Mission Thrift Store in Langley

The Mission Thrift Store in Langley is on Logan Avenue in Langley, right across the street from Value Village

There’s some great thrifting in Langley, BC. I’ve blogged in the past about Penny Pinchers and Second Story Treasures. My last post was about my great find at evil Value Village in Langley. And now, I’ve recently discovered another gem: the Mission Thrift Store.

This is a large, beautifully laid out and artfully decorated shop. They’ve got someone with some true creative muscles (and a Pinterest account, clearly) doing the displays for this shop. Check out some of these details:

The shop has a great selection of clothing, a decent sized book section, and a large furniture section. Things are reasonably priced, volunteers are friendly and helpful.

I picked up two little gems while here.

I love the detail on this top – it’s not too Christmassy to wear all season long

This Northern Reflections seasonal-themed top was just two bucks. I look for Northern Reflections branded clothes in thrift shops because their older clothing is actually good quality.

lovely detail

I’ve noticed that they’ve gone to inferior fabrics for a lot of their new clothing – especially t-shirts/tops. If I can hold it up to the light and see through it, I’m not interested (I’m just so over that, you know? )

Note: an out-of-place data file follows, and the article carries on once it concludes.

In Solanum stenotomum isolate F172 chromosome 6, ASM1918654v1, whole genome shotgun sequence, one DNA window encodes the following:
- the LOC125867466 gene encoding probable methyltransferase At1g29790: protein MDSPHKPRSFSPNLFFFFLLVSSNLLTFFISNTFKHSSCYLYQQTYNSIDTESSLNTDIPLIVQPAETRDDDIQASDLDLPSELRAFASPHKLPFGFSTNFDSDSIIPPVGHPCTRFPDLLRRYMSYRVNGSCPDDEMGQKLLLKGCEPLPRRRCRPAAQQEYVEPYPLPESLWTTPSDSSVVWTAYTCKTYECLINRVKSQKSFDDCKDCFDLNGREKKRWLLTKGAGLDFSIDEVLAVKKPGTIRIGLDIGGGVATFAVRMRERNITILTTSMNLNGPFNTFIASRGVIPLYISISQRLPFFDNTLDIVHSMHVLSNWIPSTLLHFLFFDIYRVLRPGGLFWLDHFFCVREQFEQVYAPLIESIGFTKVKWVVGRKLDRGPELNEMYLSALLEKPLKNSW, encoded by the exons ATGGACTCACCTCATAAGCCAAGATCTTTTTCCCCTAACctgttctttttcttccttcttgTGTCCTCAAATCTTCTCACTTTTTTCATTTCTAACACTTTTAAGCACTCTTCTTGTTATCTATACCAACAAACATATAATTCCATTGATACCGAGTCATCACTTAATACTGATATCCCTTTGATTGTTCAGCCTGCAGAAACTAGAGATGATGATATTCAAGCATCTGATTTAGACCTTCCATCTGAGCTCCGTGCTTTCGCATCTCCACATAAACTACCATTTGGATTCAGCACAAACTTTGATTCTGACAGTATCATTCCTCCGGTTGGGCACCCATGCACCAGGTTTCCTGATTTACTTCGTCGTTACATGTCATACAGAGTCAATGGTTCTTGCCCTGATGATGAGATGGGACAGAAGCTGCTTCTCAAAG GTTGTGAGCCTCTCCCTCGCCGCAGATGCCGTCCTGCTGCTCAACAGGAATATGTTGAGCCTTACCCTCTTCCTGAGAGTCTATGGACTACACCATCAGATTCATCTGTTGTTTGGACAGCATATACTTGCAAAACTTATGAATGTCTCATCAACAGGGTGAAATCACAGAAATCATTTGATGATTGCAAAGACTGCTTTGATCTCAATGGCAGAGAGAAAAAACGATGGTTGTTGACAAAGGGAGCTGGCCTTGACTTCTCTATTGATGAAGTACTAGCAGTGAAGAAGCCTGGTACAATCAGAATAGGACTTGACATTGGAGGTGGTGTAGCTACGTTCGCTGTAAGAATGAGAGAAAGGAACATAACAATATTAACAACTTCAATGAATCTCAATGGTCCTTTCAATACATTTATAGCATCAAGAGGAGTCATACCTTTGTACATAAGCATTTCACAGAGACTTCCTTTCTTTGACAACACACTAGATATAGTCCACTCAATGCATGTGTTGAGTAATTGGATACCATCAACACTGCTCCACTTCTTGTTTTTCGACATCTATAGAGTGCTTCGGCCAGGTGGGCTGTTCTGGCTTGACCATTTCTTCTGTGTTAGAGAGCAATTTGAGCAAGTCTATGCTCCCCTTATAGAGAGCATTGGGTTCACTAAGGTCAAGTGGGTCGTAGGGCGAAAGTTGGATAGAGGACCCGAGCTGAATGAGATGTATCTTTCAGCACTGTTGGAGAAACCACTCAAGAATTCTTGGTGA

Love the cover art on these old novels.

I also found a Trixie Beldon book that I don’t yet own. I used to collect these as a child and have several of them but they’re harder to find than Nancy Drew or Hardy Boys. Trixie ignited a deep desire within me to own a horse; a problem for my parents, given that we lived in an apartment in Vancouver at the time. She also began a passion for mystery novels that has never died. I got this one for $2.

The Mission Thrift Store supports BFM Canada (which I assume stands for Bibles for Missions but none of their materials OR their websites actually spells this out. These people need me.) The mission supports Bible-based literacy programs and supports the persecuted church world-wide. They are active in 40 countries around the world.

This shop is worth your next trip to Langley. Are you aware of other great thrifting in this area? Let me know – I’m always on the hunt for a new thrifting experience!


Posted in books, christmas, clothing, second hand, thrift lifetstyle, Thrift Shopping, thrift shops | Tagged , , , , , ,

Caught in a (Bare)Trap!

my faithful tall boots that really need replacing. they’re not leather, but they’re made in Canada, which is a bonus.

I’ve been looking for new-to-me winter boots for months now. I have a pair of well-loved boots that I got from my sister over 4 years ago. She got them at a thrift shop and had worn them for a while already, so who knows how old they really are.

I demand a lot from my boots. Because I walk home from work (about a half hour), I need my boots to be comfortable and to support my feet properly so I’m looking for boots with little or no heel and really good tread. I need them to be water-proof – I live on the We(s)t Coast, after all. And because I’m too lazy to pack extra shoes to wear at work, I need them to be fashionable too – something I can wear with a skirt or tights and not look like I’m about to climb a mountain.